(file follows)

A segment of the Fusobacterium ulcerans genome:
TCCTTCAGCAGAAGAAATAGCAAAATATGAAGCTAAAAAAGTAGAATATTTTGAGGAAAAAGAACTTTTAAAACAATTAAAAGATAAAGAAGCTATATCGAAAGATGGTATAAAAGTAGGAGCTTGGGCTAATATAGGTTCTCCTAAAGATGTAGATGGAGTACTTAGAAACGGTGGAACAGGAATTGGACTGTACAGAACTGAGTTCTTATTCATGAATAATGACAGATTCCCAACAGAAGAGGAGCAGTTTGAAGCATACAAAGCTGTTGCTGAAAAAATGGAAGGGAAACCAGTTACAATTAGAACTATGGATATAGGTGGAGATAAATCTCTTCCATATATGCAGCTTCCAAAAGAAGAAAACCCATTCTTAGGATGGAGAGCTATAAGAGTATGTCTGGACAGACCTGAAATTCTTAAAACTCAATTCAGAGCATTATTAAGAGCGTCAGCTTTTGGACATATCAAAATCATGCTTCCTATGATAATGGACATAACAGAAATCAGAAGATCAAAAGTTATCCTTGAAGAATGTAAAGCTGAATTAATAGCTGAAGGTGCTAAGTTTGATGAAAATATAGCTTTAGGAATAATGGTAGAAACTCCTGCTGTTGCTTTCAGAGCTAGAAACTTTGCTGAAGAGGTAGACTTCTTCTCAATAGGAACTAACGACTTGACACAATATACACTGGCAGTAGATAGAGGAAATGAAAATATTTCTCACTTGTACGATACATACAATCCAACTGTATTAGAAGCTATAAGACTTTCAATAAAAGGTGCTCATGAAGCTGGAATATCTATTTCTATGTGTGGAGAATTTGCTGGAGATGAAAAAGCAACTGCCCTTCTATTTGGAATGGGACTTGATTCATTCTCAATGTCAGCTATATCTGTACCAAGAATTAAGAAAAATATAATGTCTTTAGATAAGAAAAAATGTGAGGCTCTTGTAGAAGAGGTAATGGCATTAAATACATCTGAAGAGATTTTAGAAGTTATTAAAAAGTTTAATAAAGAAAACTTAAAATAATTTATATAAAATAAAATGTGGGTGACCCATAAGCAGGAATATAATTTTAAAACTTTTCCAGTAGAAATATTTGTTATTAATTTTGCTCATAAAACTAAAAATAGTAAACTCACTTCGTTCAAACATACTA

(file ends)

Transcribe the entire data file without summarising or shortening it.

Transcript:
A segment of the Fusobacterium ulcerans genome:
TCCTTCAGCAGAAGAAATAGCAAAATATGAAGCTAAAAAAGTAGAATATTTTGAGGAAAAAGAACTTTTAAAACAATTAAAAGATAAAGAAGCTATATCGAAAGATGGTATAAAAGTAGGAGCTTGGGCTAATATAGGTTCTCCTAAAGATGTAGATGGAGTACTTAGAAACGGTGGAACAGGAATTGGACTGTACAGAACTGAGTTCTTATTCATGAATAATGACAGATTCCCAACAGAAGAGGAGCAGTTTGAAGCATACAAAGCTGTTGCTGAAAAAATGGAAGGGAAACCAGTTACAATTAGAACTATGGATATAGGTGGAGATAAATCTCTTCCATATATGCAGCTTCCAAAAGAAGAAAACCCATTCTTAGGATGGAGAGCTATAAGAGTATGTCTGGACAGACCTGAAATTCTTAAAACTCAATTCAGAGCATTATTAAGAGCGTCAGCTTTTGGACATATCAAAATCATGCTTCCTATGATAATGGACATAACAGAAATCAGAAGATCAAAAGTTATCCTTGAAGAATGTAAAGCTGAATTAATAGCTGAAGGTGCTAAGTTTGATGAAAATATAGCTTTAGGAATAATGGTAGAAACTCCTGCTGTTGCTTTCAGAGCTAGAAACTTTGCTGAAGAGGTAGACTTCTTCTCAATAGGAACTAACGACTTGACACAATATACACTGGCAGTAGATAGAGGAAATGAAAATATTTCTCACTTGTACGATACATACAATCCAACTGTATTAGAAGCTATAAGACTTTCAATAAAAGGTGCTCATGAAGCTGGAATATCTATTTCTATGTGTGGAGAATTTGCTGGAGATGAAAAAGCAACTGCCCTTCTATTTGGAATGGGACTTGATTCATTCTCAATGTCAGCTATATCTGTACCAAGAATTAAGAAAAATATAATGTCTTTAGATAAGAAAAAATGTGAGGCTCTTGTAGAAGAGGTAATGGCATTAAATACATCTGAAGAGATTTTAGAAGTTATTAAAAAGTTTAATAAAGAAAACTTAAAATAATTTATATAAAATAAAATGTGGGTGACCCATAAGCAGGAATATAATTTTAAAACTTTTCCAGTAGAAATATTTGTTATTAATTTTGCTCATAAAACTAAAAATAGTAAACTCACTTCGTTCAAACATACTA